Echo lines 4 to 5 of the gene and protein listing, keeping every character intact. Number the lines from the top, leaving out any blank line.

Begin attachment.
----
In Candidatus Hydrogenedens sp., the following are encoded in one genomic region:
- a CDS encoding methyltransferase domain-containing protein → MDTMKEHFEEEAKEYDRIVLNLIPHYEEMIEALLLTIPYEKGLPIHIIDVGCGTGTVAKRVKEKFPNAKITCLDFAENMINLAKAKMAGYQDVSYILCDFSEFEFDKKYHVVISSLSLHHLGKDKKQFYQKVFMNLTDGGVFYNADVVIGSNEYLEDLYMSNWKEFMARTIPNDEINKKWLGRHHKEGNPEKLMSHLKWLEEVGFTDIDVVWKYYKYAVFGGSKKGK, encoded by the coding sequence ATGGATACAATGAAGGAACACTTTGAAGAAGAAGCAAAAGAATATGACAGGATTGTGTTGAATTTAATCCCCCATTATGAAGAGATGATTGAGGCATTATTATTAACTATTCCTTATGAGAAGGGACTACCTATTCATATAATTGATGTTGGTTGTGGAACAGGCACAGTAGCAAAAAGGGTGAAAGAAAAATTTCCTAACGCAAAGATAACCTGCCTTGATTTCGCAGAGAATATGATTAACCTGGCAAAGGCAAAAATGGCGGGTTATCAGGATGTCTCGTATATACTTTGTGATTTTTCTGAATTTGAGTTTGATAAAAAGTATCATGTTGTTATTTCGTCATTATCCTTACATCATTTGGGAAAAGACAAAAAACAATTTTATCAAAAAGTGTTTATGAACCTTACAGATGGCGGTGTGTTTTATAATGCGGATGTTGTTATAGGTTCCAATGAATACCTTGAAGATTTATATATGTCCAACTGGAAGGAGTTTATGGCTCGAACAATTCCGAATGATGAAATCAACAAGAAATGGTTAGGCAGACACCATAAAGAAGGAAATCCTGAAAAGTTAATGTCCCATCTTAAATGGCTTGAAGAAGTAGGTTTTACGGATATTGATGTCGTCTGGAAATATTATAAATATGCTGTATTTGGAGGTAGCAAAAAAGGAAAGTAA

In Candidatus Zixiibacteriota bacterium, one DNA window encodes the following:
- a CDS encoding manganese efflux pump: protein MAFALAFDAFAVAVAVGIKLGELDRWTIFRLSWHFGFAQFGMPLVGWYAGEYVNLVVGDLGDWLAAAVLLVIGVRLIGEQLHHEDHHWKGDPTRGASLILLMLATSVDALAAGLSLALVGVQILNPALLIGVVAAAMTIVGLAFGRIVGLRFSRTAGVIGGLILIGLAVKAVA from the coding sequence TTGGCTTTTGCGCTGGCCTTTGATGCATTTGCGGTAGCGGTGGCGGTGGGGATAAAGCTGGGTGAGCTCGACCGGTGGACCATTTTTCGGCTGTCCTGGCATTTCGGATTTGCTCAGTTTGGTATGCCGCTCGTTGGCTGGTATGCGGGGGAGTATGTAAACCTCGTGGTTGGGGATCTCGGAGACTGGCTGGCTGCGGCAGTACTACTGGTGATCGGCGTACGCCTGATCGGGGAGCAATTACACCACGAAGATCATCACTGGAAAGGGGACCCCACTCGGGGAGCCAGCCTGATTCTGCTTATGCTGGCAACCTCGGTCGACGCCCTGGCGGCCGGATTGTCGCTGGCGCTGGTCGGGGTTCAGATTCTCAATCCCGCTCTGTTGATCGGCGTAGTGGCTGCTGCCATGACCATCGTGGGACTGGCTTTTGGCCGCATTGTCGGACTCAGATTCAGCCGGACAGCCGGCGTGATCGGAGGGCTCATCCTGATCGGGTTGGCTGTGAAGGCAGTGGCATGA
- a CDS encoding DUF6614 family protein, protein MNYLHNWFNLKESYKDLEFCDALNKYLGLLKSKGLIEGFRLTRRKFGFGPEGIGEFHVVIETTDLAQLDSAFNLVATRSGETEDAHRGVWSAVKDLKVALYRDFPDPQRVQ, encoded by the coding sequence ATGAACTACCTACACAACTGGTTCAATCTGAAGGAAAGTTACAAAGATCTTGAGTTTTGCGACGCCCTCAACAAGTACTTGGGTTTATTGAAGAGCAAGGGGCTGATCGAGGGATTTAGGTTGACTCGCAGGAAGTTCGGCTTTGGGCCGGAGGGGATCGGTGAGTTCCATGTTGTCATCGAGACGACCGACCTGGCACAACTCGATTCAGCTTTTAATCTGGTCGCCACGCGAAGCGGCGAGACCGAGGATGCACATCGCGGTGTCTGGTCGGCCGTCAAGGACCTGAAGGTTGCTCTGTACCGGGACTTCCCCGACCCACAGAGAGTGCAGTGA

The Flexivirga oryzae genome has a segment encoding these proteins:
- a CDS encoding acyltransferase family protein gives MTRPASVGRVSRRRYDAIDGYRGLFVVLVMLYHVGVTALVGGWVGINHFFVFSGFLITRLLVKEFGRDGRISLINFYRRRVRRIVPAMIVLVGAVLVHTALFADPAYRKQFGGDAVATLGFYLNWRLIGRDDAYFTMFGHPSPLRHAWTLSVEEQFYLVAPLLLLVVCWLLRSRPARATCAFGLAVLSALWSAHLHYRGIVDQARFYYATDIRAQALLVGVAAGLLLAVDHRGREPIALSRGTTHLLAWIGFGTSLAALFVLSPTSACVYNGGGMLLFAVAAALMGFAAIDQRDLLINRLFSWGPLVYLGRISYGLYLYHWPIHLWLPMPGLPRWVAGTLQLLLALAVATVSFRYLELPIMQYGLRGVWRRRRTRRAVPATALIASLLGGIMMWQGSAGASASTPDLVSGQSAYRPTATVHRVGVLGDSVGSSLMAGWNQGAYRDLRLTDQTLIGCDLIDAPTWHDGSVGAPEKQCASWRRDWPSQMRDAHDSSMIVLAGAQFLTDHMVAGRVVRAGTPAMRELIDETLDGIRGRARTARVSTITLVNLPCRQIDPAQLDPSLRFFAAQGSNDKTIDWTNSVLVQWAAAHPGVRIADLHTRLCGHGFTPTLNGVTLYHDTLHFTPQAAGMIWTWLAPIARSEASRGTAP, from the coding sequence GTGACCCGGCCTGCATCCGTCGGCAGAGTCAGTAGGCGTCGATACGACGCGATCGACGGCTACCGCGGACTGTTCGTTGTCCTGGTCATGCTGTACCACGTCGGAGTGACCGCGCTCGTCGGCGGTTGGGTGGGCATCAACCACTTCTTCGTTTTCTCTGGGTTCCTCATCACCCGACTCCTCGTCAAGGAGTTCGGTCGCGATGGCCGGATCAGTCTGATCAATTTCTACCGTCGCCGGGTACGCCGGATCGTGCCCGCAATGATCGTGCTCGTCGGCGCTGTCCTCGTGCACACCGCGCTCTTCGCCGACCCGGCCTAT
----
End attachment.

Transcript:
- a CDS encoding manganese efflux pump: protein MAFALAFDAFAVAVAVGIKLGELDRWTIFRLSWHFGFAQFGMPLVGWYAGEYVNLVVGDLGDWLAAAVLLVIGVRLIGEQLHHEDHHWKGDPTRGASLILLMLATSVDALAAGLSLALVGVQILNPALLIGVVAAAMTIVGLAFGRIVGLRFSRTAGVIGGLILIGLAVKAVA from the coding sequence TTGGCTTTTGCGCTGGCCTTTGATGCATTTGCGGTAGCGGTGGCGGTGGGGATAAAGCTGGGTGAGCTCGACCGGTGGACCATTTTTCGGCTGTCCTGGCATTTCGGATTTGCTCAGTTTGGTATGCCGCTCGTTGGCTGGTATGCGGGGGAGTATGTAAACCTCGTGGTTGGGGATCTCGGAGACTGGCTGGCTGCGGCAGTACTACTGGTGATCGGCGTACGCCTGATCGGGGAGCAATTACACCACGAAGATCATCACTGGAAAGGGGACCCCACTCGGGGAGCCAGCCTGATTCTGCTTATGCTGGCAACCTCGGTCGACGCCCTGGCGGCCGGATTGTCGCTGGCGCTGGTCGGGGTTCAGATTCTCAATCCCGCTCTGTTGATCGGCGTAGTGGCTGCTGCCATGACCATCGTGGGACTGGCTTTTGGCCGCATTGTCGGACTCAGATTCAGCCGGACAGCCGGCGTGATCGGAGGGCTCATCCTGATCGGGTTGGCTGTGAAGGCAGTGGCATGA
- a CDS encoding DUF6614 family protein, protein MNYLHNWFNLKESYKDLEFCDALNKYLGLLKSKGLIEGFRLTRRKFGFGPEGIGEFHVVIETTDLAQLDSAFNLVATRSGETEDAHRGVWSAVKDLKVALYRDFPDPQRVQ, encoded by the coding sequence ATGAACTACCTACACAACTGGTTCAATCTGAAGGAAAGTTACAAAGATCTTGAGTTTTGCGACGCCCTCAACAAGTACTTGGGTTTATTGAAGAGCAAGGGGCTGATCGAGGGATTTAGGTTGACTCGCAGGAAGTTCGGCTTTGGGCCGGAGGGGATCGGTGAGTTCCATGTTGTCATCGAGACGACCGACCTGGCACAACTCGATTCAGCTTTTAATCTGGTCGCCACGCGAAGCGGCGAGACCGAGGATGCACATCGCGGTGTCTGGTCGGCCGTCAAGGACCTGAAGGTTGCTCTGTACCGGGACTTCCCCGACCCACAGAGAGTGCAGTGA